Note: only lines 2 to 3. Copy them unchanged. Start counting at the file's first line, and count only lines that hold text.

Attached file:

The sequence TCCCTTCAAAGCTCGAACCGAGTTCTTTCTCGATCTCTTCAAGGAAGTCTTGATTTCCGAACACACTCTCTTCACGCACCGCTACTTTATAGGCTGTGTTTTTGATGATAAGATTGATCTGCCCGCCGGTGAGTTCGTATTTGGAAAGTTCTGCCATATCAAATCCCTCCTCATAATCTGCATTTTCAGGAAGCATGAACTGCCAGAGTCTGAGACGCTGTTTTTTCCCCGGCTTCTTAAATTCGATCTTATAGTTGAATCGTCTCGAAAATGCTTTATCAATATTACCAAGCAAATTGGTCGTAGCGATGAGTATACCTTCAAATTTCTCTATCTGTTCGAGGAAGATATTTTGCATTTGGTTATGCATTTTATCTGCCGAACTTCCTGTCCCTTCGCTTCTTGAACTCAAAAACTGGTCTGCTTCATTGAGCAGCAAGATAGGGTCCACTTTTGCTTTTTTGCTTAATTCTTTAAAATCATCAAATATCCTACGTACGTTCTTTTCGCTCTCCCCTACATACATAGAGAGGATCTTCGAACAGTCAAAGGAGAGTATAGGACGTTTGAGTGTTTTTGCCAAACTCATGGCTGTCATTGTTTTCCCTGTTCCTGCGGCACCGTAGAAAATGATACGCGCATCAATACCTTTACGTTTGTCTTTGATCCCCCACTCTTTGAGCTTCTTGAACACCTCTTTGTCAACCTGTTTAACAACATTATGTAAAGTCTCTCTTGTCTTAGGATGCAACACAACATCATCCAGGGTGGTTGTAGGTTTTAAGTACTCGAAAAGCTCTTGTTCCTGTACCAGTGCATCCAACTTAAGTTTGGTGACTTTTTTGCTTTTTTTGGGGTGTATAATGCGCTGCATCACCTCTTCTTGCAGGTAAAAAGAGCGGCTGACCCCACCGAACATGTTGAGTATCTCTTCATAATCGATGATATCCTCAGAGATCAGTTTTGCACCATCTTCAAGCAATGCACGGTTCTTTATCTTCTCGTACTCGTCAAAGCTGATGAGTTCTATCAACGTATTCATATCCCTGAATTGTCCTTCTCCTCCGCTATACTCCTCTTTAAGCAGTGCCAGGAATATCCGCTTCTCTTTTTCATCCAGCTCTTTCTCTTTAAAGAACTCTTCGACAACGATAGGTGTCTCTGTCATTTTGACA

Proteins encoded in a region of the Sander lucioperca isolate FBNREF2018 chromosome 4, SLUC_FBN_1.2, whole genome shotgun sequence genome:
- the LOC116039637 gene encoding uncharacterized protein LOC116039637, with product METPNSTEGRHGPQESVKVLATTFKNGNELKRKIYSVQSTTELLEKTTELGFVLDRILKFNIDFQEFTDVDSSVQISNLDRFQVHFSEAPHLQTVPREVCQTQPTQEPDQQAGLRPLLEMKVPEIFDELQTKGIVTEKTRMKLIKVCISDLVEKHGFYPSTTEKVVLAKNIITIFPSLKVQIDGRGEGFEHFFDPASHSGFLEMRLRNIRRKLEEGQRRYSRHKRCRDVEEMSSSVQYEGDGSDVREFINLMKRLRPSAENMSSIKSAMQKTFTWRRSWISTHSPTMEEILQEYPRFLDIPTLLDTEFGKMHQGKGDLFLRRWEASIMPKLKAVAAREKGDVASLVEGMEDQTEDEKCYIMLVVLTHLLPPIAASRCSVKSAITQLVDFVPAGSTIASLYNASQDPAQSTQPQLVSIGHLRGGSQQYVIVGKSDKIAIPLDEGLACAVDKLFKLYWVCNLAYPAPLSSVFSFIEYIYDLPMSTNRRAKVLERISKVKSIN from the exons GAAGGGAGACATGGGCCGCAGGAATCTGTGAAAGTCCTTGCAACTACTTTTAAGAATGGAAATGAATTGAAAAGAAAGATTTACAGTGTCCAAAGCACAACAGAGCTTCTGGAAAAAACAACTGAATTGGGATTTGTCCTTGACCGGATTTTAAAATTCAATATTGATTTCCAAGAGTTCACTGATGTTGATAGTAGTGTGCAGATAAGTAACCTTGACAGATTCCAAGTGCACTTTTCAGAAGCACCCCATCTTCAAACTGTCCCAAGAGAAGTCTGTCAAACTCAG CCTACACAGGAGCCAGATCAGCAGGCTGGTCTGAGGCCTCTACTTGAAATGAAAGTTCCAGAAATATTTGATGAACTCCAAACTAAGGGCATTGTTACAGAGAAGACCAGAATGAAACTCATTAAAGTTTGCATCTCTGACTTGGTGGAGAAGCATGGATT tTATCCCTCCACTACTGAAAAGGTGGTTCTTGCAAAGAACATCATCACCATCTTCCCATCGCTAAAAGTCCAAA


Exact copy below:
Proteins encoded in a region of the Sander lucioperca isolate FBNREF2018 chromosome 4, SLUC_FBN_1.2, whole genome shotgun sequence genome:
- the LOC116039637 gene encoding uncharacterized protein LOC116039637, with product METPNSTEGRHGPQESVKVLATTFKNGNELKRKIYSVQSTTELLEKTTELGFVLDRILKFNIDFQEFTDVDSSVQISNLDRFQVHFSEAPHLQTVPREVCQTQPTQEPDQQAGLRPLLEMKVPEIFDELQTKGIVTEKTRMKLIKVCISDLVEKHGFYPSTTEKVVLAKNIITIFPSLKVQIDGRGEGFEHFFDPASHSGFLEMRLRNIRRKLEEGQRRYSRHKRCRDVEEMSSSVQYEGDGSDVREFINLMKRLRPSAENMSSIKSAMQKTFTWRRSWISTHSPTMEEILQEYPRFLDIPTLLDTEFGKMHQGKGDLFLRRWEASIMPKLKAVAAREKGDVASLVEGMEDQTEDEKCYIMLVVLTHLLPPIAASRCSVKSAITQLVDFVPAGSTIASLYNASQDPAQSTQPQLVSIGHLRGGSQQYVIVGKSDKIAIPLDEGLACAVDKLFKLYWVCNLAYPAPLSSVFSFIEYIYDLPMSTNRRAKVLERISKVKSIN from the exons GAAGGGAGACATGGGCCGCAGGAATCTGTGAAAGTCCTTGCAACTACTTTTAAGAATGGAAATGAATTGAAAAGAAAGATTTACAGTGTCCAAAGCACAACAGAGCTTCTGGAAAAAACAACTGAATTGGGATTTGTCCTTGACCGGATTTTAAAATTCAATATTGATTTCCAAGAGTTCACTGATGTTGATAGTAGTGTGCAGATAAGTAACCTTGACAGATTCCAAGTGCACTTTTCAGAAGCACCCCATCTTCAAACTGTCCCAAGAGAAGTCTGTCAAACTCAG CCTACACAGGAGCCAGATCAGCAGGCTGGTCTGAGGCCTCTACTTGAAATGAAAGTTCCAGAAATATTTGATGAACTCCAAACTAAGGGCATTGTTACAGAGAAGACCAGAATGAAACTCATTAAAGTTTGCATCTCTGACTTGGTGGAGAAGCATGGATT tTATCCCTCCACTACTGAAAAGGTGGTTCTTGCAAAGAACATCATCACCATCTTCCCATCGCTAAAAGTCCAAA